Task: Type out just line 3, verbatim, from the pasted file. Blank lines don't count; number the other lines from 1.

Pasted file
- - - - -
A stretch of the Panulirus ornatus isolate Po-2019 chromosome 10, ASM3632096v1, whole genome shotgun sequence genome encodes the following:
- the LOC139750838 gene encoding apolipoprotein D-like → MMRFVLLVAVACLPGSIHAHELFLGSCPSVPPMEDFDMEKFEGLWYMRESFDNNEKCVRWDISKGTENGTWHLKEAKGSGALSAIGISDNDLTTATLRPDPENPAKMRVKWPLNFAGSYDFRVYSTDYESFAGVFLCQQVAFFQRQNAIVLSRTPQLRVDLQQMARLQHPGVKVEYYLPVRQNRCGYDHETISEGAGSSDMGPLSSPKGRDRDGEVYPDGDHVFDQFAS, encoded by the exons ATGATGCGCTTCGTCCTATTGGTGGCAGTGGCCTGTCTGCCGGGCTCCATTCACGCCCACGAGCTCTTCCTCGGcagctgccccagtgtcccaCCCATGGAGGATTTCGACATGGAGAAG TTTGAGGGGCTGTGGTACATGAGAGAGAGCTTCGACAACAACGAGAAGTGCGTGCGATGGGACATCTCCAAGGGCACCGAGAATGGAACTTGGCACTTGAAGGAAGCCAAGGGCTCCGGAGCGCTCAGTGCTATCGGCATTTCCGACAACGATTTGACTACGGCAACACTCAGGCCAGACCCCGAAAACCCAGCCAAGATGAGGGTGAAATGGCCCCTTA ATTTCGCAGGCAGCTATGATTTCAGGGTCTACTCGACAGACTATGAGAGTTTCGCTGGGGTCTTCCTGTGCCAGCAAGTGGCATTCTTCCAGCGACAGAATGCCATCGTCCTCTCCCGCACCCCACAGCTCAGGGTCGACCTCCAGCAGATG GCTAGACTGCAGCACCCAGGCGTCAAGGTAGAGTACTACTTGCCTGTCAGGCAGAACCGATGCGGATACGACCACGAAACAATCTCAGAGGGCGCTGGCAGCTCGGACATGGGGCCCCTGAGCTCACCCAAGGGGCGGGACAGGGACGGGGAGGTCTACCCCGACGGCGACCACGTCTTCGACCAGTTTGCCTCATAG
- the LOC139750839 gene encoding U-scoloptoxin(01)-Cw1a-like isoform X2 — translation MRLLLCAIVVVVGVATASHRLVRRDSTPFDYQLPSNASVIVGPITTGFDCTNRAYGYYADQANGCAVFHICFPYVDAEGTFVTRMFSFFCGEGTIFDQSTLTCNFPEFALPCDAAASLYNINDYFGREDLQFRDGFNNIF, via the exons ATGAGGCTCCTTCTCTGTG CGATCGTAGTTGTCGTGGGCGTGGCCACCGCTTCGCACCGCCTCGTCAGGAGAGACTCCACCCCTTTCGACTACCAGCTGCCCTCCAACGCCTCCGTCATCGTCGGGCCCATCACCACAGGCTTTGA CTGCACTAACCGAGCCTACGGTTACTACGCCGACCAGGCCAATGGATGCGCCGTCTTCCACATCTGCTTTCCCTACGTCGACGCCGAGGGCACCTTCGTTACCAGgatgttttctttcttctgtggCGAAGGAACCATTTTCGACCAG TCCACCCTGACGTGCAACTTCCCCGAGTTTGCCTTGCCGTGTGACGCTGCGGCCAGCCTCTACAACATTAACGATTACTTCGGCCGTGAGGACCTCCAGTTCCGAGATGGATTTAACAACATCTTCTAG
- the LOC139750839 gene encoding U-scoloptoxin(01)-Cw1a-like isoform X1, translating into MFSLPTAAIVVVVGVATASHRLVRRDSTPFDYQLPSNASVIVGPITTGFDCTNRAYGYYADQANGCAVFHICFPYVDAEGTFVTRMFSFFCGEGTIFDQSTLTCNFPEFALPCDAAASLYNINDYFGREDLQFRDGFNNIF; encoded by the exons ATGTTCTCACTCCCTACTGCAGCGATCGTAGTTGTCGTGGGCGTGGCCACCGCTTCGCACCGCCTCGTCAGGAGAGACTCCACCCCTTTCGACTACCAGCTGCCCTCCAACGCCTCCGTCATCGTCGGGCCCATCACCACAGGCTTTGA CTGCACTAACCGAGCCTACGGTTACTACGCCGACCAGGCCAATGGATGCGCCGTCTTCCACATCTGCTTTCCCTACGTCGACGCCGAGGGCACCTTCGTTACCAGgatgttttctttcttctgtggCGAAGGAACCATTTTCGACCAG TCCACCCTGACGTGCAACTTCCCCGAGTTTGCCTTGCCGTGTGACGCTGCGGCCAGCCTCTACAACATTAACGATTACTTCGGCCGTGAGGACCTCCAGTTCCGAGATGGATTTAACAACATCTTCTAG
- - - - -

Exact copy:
- the LOC139750839 gene encoding U-scoloptoxin(01)-Cw1a-like isoform X2 — translation MRLLLCAIVVVVGVATASHRLVRRDSTPFDYQLPSNASVIVGPITTGFDCTNRAYGYYADQANGCAVFHICFPYVDAEGTFVTRMFSFFCGEGTIFDQSTLTCNFPEFALPCDAAASLYNINDYFGREDLQFRDGFNNIF, via the exons ATGAGGCTCCTTCTCTGTG CGATCGTAGTTGTCGTGGGCGTGGCCACCGCTTCGCACCGCCTCGTCAGGAGAGACTCCACCCCTTTCGACTACCAGCTGCCCTCCAACGCCTCCGTCATCGTCGGGCCCATCACCACAGGCTTTGA CTGCACTAACCGAGCCTACGGTTACTACGCCGACCAGGCCAATGGATGCGCCGTCTTCCACATCTGCTTTCCCTACGTCGACGCCGAGGGCACCTTCGTTACCAGgatgttttctttcttctgtggCGAAGGAACCATTTTCGACCAG TCCACCCTGACGTGCAACTTCCCCGAGTTTGCCTTGCCGTGTGACGCTGCGGCCAGCCTCTACAACATTAACGATTACTTCGGCCGTGAGGACCTCCAGTTCCGAGATGGATTTAACAACATCTTCTAG